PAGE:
The moments I treasure


The moments I treasure

"We share stories, mime and translate between us, and laugh a lot."

10 May 2022

The moments I treasure

Amy-Leigh, JRS Accommodation Officer, reflects on her experience working at Emilie House. She takes us on a journey of laughter, accompaniment and hope.

I wheel my bike into the house through the side door and I’m instantly met by the unique aromas of Emilie House. It is a blend of scents that I’ve grown so fond of: the spices from the gorgeous traditional dishes the residents cook; and incense, lit for coffee ceremonies after meals, or prayer. A mesh of cultures is felt instantly as you enter the house. I always feel warmly welcomed just by the familiarity of it.

At least once a week I spend a day working from Emilie House to be a supportive presence for the residents. Mostly, I pop myself in the upstairs living room. It is a 4-floor terraced, Victorian house with tall ceilings, spacious rooms, and countless windows for light to spill in through. The upstairs living room has bay windows with a dining table sat right in front of these windows where I like to sit. It’s inviting, and it feels peaceful. It’s the perfect spot to sit and watch the world go by. I enter and one of the residents is sat with her back to me at the table, her face basking in sunlight. She likes to joke that sitting here is like being back in Africa.

The piano sits adjacent to the dining room table with an array of donated piano books on the bookshelf in the corner. Later this evening our volunteer piano tutor, Barbara, is coming to give a lesson to one of the women, who had previously been self- teaching through YouTube, and knew an impressive amount of music theory. She is delighted to be bringing it all together and improving her skills with the support of a tutor.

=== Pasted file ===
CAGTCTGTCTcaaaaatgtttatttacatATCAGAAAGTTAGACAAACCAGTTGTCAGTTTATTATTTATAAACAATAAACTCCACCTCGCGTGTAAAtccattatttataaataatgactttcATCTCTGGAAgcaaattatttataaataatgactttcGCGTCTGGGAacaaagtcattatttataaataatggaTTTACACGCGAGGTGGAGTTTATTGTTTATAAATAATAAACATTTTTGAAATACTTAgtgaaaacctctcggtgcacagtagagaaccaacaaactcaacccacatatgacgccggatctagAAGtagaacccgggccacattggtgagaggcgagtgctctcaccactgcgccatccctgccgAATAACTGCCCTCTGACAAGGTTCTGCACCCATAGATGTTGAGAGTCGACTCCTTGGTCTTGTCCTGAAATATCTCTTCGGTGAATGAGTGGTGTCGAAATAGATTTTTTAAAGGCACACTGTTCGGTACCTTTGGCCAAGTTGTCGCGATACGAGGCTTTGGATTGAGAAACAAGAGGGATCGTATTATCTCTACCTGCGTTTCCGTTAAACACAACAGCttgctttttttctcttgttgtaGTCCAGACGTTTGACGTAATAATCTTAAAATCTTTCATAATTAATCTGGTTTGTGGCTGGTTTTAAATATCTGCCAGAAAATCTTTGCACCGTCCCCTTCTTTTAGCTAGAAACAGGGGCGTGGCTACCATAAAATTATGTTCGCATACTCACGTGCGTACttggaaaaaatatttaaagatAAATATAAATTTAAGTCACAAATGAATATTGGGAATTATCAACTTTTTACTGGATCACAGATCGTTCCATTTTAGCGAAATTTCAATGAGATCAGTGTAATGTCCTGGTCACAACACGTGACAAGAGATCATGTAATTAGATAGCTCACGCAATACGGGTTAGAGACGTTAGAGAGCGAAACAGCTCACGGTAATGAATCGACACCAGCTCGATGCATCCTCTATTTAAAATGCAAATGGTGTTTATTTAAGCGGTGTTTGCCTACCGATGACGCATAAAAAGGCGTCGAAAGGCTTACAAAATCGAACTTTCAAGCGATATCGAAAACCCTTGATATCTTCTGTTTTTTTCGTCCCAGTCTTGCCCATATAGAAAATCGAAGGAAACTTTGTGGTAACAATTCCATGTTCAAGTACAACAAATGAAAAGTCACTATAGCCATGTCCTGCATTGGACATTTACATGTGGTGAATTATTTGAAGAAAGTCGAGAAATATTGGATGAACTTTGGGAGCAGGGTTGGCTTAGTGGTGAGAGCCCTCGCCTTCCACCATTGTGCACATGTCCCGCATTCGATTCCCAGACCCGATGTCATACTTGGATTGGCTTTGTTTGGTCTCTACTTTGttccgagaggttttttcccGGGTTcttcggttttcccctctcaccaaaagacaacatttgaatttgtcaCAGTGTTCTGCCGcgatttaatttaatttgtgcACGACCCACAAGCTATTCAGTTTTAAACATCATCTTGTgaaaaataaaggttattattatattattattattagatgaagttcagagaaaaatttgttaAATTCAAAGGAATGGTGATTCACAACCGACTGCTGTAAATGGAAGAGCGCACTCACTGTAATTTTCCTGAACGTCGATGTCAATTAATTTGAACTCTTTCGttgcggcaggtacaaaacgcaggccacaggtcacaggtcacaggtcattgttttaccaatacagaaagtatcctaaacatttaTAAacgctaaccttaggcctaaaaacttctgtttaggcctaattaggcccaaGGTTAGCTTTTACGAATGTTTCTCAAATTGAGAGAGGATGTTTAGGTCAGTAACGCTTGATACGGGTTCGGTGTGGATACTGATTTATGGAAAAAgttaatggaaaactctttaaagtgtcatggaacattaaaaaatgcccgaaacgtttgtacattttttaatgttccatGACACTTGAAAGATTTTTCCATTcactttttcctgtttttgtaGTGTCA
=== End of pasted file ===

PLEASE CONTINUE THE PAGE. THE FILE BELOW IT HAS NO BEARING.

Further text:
On the other side of the room is a large desk with a sewing machine perched on top. Around it is fabrics with bold and beautiful African prints. We have recently started advertising for a volunteer textiles lead, so we can start up a project with these.

Each day I spend at the house will vary in pace and events, depending on who is at home, who is visiting, and if anything is leaking. But whatever the day, I can be sure of three things: we will laugh, we will drink coffee, and someone will require technical support.

Being a supportive presence at Emilie House can look like a lot of things. Sometimes it is accompanying refugee friends for a phone appointment and advocating for them. Sometimes it is attending to maintenance issues, with the help of our generous volunteer Bill. Often, being a supportive presence at Emilie House is simply being there and listening when someone needs to be listened to. Our refugee friends experience ongoing challenges that we know we cannot always support them to resolve. But at JRS we also know that there is strength in being by someone’s side, and holding space for our refugee friends in hard times.


Help our refugee friends stay in touch with their family and loved ones by purchasing Phone Credit from the JRS Refugee Gifts shop.

Buy Now

Today is an unusual day as we have a refugee friend moving in. There is a sense of excitement in the air, and although we know she won’t be here until this afternoon, we’re all on standby for her arrival – giddily floating around the house and peeking in doorways to exchange cheesy smiles.

As I wait for her to arrive, I get on with some work. I pull the large floral curtains over slightly to stop the sun glaring on my screen. The curtains and the bedding in the house are all of a similar style warm pastels and floral patterns.